Format

Send to

Choose Destination
Strahlenther Onkol. 2013 Sep;189(9):796-800. doi: 10.1007/s00066-013-0388-0. Epub 2013 Jul 10.

Treatment planning after hydrogel injection during radiotherapy of prostate cancer.

Author information

1
Department of Radiation Oncology, RWTH Aachen University, Pauwelsstr. 30, 52072, Aachen, Germany. MPinkawa@ukaachen.de

Abstract

PURPOSE:

Imaging for treatment planning shortly after hydrogel injection is optimal for practical purposes, reducing the number of appointments. The aim was to evaluate the actual difference between early and late imaging.

PATIENTS AND METHODS:

Treatment planning computed tomography (CT) was performed shortly after injection of 10 ml hydrogel (CT1) and 1-2 weeks later (CT2) for 3 patients. The hydrogel was injected via the transperineal approach after dissecting the space between the prostate and rectum with a saline/lidocaine solution of at least 20-ml. Hydrogel volume and distances between the prostate and rectal wall were compared. Intensity-modulated radiotherapy (IMRT) plans up to a dose of 78 Gy were generated (rectum V70 < 20 %, rectum V50 < 50 %; with the rectum including hydrogel volume for planning).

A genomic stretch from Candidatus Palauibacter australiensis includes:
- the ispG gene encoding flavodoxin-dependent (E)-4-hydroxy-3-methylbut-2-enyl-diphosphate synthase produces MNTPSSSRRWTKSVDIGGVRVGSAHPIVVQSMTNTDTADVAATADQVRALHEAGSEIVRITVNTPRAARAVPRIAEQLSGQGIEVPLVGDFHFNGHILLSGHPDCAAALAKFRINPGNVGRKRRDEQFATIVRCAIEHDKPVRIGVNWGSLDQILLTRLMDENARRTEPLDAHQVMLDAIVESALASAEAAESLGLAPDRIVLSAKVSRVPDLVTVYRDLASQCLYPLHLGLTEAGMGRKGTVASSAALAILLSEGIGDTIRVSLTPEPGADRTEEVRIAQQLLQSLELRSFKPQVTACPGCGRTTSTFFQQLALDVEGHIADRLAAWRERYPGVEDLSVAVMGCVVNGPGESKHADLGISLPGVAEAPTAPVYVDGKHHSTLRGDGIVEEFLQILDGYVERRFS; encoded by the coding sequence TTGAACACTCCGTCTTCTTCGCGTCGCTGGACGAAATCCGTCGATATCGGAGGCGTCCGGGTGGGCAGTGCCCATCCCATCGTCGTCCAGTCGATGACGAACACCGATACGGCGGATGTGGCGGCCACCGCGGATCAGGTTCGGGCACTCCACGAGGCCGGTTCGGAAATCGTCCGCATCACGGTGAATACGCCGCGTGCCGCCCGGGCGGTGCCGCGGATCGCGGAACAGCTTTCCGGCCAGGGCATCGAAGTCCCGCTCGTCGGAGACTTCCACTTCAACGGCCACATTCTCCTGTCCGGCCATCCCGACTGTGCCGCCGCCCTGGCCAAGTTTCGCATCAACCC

RESULTS:

A mean planning treatment volume of 104 cm(3) resulted for a prostate volume of 37 cm(3). Hydrogel volumes of 30 and 10 cm(3) were determined in CT1 and CT2, respectively. Distances between the prostate and rectal wall at the levels of the base, middle, and apex were 1.7 cm, 1.6 cm, 1.5 cm in CT1 and 1.3 cm, 1.2 cm, 0.8 cm in CT2, respectively, corresponding to a mean decrease of 24, 25, and 47 %. A small overlap between the PTV and the rectum was found only in 1 patient in CT2 (0.2 cm(3)). The resulting mean rectum (without hydrogel) V75, V70, V60, V50 increased from 0 %, 0 %, 0.6 %, 10 % in CT1 to 0.1 %, 1.2 %, 6 %, 20 % in CT2, respectively.

CONCLUSION:

Treatment planning based on imaging shortly after hydrogel injection overestimates the actual hydrogel volume during the treatment as a result of not-yet-absorbed saline solution and air bubbles.

PMID:
23836063
DOI:
10.1007/s00066-013-0388-0
[Indexed for MEDLINE]

Supplemental Content

Full text links

Icon for Springer
Loading ...
Support Center